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Original Research: COPD |

Reduced Intrathoracic Blood Volume and Left and Right Ventricular Dimensions in Patients With Severe Emphysema*: An MRI Study

Kirsten Jörgensen, MD; Markus F. Müller, MD, PhD; Jacqueline Nel, RN, MRT; Richard N. Upton, BSc, PhD; Erik Houltz, MD, PhD; Sven-Erik Ricksten, MD, PhD
Author and Funding Information

*From the Departments of Cardiothoracic Anesthesia and Intensive Care (Drs. Jörgensen, Houltz, and Ricksten) and Radiology (Dr. Müller and Ms. Nel), Sahlgrenska University Hospital, Gothenburg, Sweden; and Department of Anesthesia and Intensive Care (Dr. Upton), Royal Adelaide Hospital and University of Adelaide, Adelaide, Australia.

Correspondence to: Sven-Erik Ricksten, MD, PhD, Department of Cardiothoracic Anesthesia and Intensive Care, Sahlgrenska University Hospital, S-413 45 Gothenburg, Sweden; e-mail: sven-erik.ricksten@aniv.gu.se



Chest. 2007;131(4):1050-1057. doi:10.1378/chest.06-2245
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Background: Left ventricular (LV) filling is impaired in patients with severe emphysema manifesting in small end-diastolic dimensions. We hypothesized that the hyperinflated lungs of these patients with high intrinsic positive end-expiratory pressure will decrease intrathoracic blood volume (ITBV) and ventricular preload. We therefore measured ITBV, and LV and right ventricular (RV) dimensions and function using MRI techniques in patients with severe emphysema.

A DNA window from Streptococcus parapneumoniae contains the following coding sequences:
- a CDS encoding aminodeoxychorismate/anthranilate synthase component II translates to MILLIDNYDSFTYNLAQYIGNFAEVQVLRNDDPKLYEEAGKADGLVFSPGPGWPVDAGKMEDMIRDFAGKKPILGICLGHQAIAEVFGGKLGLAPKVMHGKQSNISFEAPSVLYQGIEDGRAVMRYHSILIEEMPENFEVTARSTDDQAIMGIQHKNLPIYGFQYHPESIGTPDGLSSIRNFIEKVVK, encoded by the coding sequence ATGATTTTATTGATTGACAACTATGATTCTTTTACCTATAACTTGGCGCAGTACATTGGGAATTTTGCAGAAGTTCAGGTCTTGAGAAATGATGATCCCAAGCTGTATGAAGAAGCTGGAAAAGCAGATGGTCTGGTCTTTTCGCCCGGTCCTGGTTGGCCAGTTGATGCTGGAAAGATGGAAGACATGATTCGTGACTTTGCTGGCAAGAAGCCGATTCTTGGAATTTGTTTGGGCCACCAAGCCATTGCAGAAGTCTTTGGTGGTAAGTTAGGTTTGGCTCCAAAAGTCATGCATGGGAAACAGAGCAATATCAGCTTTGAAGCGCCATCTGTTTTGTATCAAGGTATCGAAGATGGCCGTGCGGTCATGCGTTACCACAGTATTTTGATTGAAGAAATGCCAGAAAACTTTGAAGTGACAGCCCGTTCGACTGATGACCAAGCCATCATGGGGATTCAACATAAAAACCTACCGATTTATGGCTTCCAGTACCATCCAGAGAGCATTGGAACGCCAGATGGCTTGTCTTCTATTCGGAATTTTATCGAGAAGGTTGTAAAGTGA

Methods: Patients with severe emphysema (n = 13) and matched healthy volunteers (n = 11) were included. The magnetic resonance (MR) examination consisted of three parts: (1) evaluation of RV and LV dimensions and function and interventricular septum curvature using cine MRI; (2) quantification of aortic flow using MR phase velocity mapping; and (3) calculation of the cardiopulmonary peak transit time (PTT) from the pulmonary artery to the ascending aorta using contrast-enhanced, time-resolved, two-dimensional MR angiography.

Results: There were no differences between the groups regarding age, height, or weight. In the emphysema patients, ITBV index (− 35%), LV end-diastolic volume index (LVEDVI) [− 21%], RV end-diastolic volume index (− 20%), cardiac index (− 22%), and stroke volume index (SVI) [− 40%] were lower compared to control subjects. LV and RV end-systolic volumes, LV wall mass, septal curvature, and PTT did not differ between the groups. LVEDVI (r = 0.83) as well as SVI (r = 0.82) correlated closely to ITBV index. SVI correlated closely to LVEDVI (r = 0.84).

Conclusions: LV and RV performance is impaired in patients with severe emphysema because of small end-diastolic dimensions. One possible explanation for the decreased biventricular preload in these patients is intrathoracic hypovolemia caused by hyperinflated lungs.

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